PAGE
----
ROACH: I would say the following. Do not -- do not be fooled by global growth, U.S. growth. It looks strong on the surface, inflation looks low on the surface; unemployment, it's come down in the U.S.; it looks low on the surface. To borrow the lines of [former Federal Reserve Board Chairman] Paul Volcker and the great [Blackstone Group Senior Chairman] Pete Peterson, just beneath the surface, these imbalances, the debt, the lack of savings, the fact that, yes, the U.S. economy is running on empty, is a problem that we need to take very seriously. And the savings glut notion does a huge disservice to that problem, in my opinion.
TARULLO: Bill, do you agree with John that, of the Ferguson five, four are already moving more or less in the right direction?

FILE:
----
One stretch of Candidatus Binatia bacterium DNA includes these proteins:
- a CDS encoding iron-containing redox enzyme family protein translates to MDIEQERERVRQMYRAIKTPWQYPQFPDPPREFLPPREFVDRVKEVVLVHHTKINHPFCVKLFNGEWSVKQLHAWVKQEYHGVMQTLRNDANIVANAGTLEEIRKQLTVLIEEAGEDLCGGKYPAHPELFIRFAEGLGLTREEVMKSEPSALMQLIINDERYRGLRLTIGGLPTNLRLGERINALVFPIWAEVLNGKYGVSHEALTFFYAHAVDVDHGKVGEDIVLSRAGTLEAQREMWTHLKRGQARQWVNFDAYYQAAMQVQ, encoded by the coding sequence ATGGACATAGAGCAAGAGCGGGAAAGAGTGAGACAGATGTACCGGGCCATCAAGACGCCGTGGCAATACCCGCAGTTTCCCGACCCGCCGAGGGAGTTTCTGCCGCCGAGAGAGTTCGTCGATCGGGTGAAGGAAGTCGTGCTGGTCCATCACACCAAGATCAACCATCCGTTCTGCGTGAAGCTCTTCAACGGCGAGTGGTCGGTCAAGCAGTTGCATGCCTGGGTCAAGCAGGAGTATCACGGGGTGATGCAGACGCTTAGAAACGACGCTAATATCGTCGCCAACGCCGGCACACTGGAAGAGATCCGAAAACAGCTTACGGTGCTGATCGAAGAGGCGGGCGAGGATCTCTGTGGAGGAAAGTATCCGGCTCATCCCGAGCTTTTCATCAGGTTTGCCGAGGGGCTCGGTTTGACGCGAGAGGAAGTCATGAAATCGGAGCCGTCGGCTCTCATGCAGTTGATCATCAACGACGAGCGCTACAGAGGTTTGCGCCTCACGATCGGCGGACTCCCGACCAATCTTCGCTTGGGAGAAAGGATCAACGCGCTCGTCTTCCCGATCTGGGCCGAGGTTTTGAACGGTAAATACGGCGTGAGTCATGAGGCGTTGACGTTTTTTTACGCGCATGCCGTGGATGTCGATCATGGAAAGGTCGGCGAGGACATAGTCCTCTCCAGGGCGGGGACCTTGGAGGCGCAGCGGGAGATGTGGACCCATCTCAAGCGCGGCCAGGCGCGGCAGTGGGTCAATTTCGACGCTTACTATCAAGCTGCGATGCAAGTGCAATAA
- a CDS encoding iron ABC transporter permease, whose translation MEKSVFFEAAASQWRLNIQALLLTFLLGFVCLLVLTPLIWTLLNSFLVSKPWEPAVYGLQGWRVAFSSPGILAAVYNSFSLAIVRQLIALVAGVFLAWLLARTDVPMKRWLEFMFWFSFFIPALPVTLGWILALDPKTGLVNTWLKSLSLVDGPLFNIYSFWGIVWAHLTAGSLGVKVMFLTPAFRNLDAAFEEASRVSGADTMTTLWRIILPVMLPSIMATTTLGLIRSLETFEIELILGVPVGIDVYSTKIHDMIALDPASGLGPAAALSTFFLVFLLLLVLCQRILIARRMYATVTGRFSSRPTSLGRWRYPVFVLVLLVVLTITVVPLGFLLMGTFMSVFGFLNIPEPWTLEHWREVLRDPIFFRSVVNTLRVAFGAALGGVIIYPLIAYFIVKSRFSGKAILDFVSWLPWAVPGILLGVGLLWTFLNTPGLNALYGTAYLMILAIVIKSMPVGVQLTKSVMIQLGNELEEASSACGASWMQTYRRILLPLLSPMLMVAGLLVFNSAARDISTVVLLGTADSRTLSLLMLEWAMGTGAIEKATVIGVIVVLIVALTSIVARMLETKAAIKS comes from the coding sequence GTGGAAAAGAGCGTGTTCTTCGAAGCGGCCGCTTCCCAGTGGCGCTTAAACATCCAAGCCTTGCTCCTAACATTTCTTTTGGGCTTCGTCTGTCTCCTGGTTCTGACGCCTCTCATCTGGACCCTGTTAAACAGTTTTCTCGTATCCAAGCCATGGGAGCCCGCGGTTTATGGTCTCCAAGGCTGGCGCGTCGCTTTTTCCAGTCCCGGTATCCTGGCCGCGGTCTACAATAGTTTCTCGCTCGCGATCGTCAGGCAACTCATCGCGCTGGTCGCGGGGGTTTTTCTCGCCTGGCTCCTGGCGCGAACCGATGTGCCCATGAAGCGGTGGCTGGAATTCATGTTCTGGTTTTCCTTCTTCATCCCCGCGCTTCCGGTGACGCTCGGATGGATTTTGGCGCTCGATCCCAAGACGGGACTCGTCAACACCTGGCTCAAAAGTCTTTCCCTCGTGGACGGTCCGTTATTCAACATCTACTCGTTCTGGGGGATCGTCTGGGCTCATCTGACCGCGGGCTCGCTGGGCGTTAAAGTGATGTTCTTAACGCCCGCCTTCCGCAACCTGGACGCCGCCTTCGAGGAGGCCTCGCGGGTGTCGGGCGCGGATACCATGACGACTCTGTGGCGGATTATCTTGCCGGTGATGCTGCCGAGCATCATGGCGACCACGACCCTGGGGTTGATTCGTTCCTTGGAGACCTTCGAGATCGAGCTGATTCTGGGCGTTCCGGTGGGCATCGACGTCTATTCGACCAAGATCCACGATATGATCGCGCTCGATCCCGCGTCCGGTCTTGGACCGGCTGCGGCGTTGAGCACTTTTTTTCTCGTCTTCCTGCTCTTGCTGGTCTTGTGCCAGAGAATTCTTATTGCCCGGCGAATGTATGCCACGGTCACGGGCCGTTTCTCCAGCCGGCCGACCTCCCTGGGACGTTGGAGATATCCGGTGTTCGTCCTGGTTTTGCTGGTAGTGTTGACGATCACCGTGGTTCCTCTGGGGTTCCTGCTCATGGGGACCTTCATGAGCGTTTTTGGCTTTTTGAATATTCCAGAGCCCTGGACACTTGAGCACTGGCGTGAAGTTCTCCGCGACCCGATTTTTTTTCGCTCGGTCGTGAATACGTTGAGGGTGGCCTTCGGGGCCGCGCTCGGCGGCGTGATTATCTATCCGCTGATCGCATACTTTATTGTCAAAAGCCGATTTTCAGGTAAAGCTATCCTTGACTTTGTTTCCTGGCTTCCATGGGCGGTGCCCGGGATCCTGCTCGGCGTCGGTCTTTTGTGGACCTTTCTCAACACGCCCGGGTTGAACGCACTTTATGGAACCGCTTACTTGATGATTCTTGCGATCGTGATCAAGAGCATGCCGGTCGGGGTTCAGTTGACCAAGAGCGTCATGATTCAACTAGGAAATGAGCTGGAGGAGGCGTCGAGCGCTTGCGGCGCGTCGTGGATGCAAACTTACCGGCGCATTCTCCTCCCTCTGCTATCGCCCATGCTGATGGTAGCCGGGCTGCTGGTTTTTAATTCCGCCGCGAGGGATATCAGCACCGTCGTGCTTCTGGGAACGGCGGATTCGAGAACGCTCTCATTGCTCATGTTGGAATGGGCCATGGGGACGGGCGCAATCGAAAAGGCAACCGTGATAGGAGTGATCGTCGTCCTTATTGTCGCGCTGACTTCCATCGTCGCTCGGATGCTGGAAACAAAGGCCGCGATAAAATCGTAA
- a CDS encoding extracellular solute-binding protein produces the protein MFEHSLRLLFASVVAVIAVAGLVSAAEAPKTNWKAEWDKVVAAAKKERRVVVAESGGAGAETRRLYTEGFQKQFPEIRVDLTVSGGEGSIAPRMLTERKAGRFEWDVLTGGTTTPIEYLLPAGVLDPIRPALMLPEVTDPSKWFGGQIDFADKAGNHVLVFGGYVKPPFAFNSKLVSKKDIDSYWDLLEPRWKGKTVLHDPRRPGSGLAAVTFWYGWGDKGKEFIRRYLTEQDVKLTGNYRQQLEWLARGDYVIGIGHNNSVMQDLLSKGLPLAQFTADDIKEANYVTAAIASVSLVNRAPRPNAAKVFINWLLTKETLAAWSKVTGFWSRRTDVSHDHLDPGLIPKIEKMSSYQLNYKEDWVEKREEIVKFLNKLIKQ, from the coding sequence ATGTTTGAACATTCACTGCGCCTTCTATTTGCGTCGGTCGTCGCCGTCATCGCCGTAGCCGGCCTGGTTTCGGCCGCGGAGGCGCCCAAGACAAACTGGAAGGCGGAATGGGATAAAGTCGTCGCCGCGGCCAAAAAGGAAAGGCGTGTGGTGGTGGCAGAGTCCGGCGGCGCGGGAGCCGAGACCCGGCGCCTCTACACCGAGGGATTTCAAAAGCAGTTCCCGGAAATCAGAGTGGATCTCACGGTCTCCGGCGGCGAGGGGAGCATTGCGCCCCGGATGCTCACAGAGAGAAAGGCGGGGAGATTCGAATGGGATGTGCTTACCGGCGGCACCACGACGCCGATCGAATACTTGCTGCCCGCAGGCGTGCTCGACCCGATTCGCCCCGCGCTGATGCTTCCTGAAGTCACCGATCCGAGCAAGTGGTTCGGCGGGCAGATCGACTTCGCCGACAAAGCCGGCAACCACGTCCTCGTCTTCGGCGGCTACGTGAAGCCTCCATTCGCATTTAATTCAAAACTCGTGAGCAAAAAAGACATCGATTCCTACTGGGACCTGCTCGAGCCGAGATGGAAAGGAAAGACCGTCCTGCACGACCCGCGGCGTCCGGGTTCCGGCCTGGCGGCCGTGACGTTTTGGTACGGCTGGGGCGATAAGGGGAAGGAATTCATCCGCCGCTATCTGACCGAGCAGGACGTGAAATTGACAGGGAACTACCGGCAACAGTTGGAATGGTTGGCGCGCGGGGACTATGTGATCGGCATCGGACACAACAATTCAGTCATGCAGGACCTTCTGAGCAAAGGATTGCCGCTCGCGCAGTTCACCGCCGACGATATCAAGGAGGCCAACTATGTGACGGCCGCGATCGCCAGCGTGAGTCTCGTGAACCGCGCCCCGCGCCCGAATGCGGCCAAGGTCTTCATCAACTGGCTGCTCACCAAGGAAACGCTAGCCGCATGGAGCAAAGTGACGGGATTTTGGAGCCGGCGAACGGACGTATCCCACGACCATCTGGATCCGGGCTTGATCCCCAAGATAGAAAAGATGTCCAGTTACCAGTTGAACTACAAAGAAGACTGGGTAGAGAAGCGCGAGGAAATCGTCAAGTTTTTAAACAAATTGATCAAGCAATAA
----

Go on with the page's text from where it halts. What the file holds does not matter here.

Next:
DUDLEY : I'd be a little bit more skeptical about the medium- to longer-term budget deficit outlook. You're getting some cyclical improvement, but what's going to happen in 2010, 2015, when the baby boomers retire? Also next year, 2006, riding a big new benefit, a prescription drug benefit for Medicare that we haven't paid for. In fact, the present value of that benefit is actually more costly than the current actual imbalance of Social Security that everyone is talking about. So I think that I'd be a little skeptical on the budget.
Coming back to Steve's point, I think -- I'm somewhere in the middle here, because I think that Steve is right, that there are serious imbalances in the U.S. economy. And I think that the U.S. economy is going to have difficulty addressing those imbalances because at some point what it's going to require is a lot less consumption in the U.S., a lot less housing in the U.S., and a lot more production of tradable goods and a lot more investment. And that's not going to be an easy transition.